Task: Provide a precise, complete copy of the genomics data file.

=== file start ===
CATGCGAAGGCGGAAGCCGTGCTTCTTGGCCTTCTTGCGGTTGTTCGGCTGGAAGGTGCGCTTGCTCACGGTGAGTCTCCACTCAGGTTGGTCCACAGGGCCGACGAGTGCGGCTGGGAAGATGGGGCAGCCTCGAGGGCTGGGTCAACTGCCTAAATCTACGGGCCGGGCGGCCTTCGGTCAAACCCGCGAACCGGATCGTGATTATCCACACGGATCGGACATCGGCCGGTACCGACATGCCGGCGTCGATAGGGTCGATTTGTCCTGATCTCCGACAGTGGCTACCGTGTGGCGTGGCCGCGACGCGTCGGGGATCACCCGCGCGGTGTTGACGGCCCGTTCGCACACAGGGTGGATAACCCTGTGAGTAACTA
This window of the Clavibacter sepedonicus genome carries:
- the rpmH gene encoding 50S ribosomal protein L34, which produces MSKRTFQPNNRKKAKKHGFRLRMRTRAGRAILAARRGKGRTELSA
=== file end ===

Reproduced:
CATGCGAAGGCGGAAGCCGTGCTTCTTGGCCTTCTTGCGGTTGTTCGGCTGGAAGGTGCGCTTGCTCACGGTGAGTCTCCACTCAGGTTGGTCCACAGGGCCGACGAGTGCGGCTGGGAAGATGGGGCAGCCTCGAGGGCTGGGTCAACTGCCTAAATCTACGGGCCGGGCGGCCTTCGGTCAAACCCGCGAACCGGATCGTGATTATCCACACGGATCGGACATCGGCCGGTACCGACATGCCGGCGTCGATAGGGTCGATTTGTCCTGATCTCCGACAGTGGCTACCGTGTGGCGTGGCCGCGACGCGTCGGGGATCACCCGCGCGGTGTTGACGGCCCGTTCGCACACAGGGTGGATAACCCTGTGAGTAACTA
This window of the Clavibacter sepedonicus genome carries:
- the rpmH gene encoding 50S ribosomal protein L34, which produces MSKRTFQPNNRKKAKKHGFRLRMRTRAGRAILAARRGKGRTELSA